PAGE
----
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Guam: Can Invasive Species Be Stopped?

It’s hard to find somewhere more remote than Guam, the U.S. territory east of the Philippines that’s part of the Mariana Islands. Its remoteness has been a benefit, especially to the U.S. military, which uses nearly one-third of the island for training and operations. Back in World War Two, the Enola Gay aircraft that dropped atomic bombs on Hiroshima and Nagasaki was serviced on Guam before it flew over Japan.

Since then, Guam have been as ravaged by non-native animals. Beetles that take down entire trees were brought to Guam around 2007. Toads, snails, and vines that demolish native plants have taken over much of the island.

But no invader has been more detrimental than the brown tree snake, a species from Indonesia that came to Guam in the 1940s. Within 30 years it has led to a collapse of nearly all of Guam’s wild birds. By the 80s, the island’s most iconic bird—the flightless Guam rail, which exists nowhere else in the world—was gone from the wild there. Only a few hundred of them still exist, mostly managed by Guam’s territorial government. In all, nine of 12 of the island’s birds no longer live in the wild on Guam. Meanwhile, a handful of brown tree snakes that invaded in the 40s have turned into an estimated one million.

To preserve the last vestiges of the Guam rail and a few other birds, Guam’s Department of Agriculture has tried to create a wild colony on a small nearby island called Cocos. At the same time, the U.S. Department of Agriculture has developed a strategy to play offense against the snake. From a helicopter, federal government biologists have begun to drop dead mice stuffed with acetaminophen (Tylenol, which is lethal to the snakes) from a helicopter.

USDA officials have dropped 10,000 baits and plan to release another 30,000 over the next few years. Yet considering the snakes’ million-plus population, and the fact that the snake has no natural predator other than humans and it reproduces quickly, some Guamanians wonder if the solution is little more than a band-aid on a very big wound.

With that reality, the objective is slowly changing. According to Diane Vice, brown tree snake control project leader for the island, the more urgent—and more of interest to the Pentagon, which has given $1 million dollars to Guam for the mice project—is to keep the snake off other islands, especially Hawaii. Hawaii still has the largest collection of endemic birds and plants. Hawaii’s economy, to which tourism is crucial, could be at risk if the state’s enviromental allure begins to collapse.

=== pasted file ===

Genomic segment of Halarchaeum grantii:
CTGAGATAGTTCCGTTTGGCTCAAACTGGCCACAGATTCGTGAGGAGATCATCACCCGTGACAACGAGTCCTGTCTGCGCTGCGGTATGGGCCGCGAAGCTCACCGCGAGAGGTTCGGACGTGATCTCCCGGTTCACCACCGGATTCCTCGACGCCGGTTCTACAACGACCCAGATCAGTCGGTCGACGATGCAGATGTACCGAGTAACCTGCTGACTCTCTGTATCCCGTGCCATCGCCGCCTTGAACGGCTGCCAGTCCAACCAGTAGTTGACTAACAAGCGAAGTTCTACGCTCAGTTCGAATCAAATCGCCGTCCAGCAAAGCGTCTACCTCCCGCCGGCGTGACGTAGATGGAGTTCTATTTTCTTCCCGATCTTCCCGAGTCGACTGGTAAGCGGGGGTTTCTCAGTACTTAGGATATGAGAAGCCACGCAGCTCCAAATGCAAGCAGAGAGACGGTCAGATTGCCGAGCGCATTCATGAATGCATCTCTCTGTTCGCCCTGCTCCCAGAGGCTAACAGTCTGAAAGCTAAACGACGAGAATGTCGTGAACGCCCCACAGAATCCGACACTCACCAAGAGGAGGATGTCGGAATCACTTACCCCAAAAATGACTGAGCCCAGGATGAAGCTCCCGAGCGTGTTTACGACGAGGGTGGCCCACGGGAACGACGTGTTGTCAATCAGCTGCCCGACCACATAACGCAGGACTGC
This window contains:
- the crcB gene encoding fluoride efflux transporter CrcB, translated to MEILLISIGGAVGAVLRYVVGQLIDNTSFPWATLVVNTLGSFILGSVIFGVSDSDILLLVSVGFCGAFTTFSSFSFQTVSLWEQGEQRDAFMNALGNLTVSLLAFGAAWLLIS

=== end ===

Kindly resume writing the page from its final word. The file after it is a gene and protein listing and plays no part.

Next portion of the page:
The plan is working, for now. Despite the dozens of flights every day on and off Guam—including at least one every day nonstop to Honolulu—the snake has been kept away from Hawaii. Some Guamanians say it’s only a matter of time before that changes. The Pacific is only so big, and as people come and go, only a few snakes hidden in cargo or someone’s suitcase could quickly multiply. The USDA responds that part of the Tylenol mice project is to understand how the snakes move and occupy an area. The subtext: They’re amassing knowledge that might one day be useful if Hawaii becomes inundated.

For all of the talk about snakes on Guam, it’s hardly an everyday issue. “I think people have this image of snakes everywhere, but it’s sometimes hard to find them,” says USDA biologist Craig Clark. Everyone on Guam has a story of how a snake invaded their house or bit their toddler, but usually, the annoyance is more about how the snake has become the unofficial mascot of an island with other qualities that rarely get talked about.

Normally, people on Guam spend their time like most other people: going to school or working. Every Wednesday, the Chamorro people indigenous to Guam host a market in the center of the island. Families sell the local specialty of red rice and spiced meat. Dancers move to rhythms you’ll only find in Micronesia. You can drink the juice of a coconut, hacked apart right in front of you. Yet it’s difficult to completely forget about the island’s slithery invader. At one small table, a man sells jewelry—earrings and necklaces made out of the vertebrae of brown tree snakes.

Clarification: this story has been amended to clarify that the USDA plans to drop several more rounds of mice, totaling an additional 30,000 baits.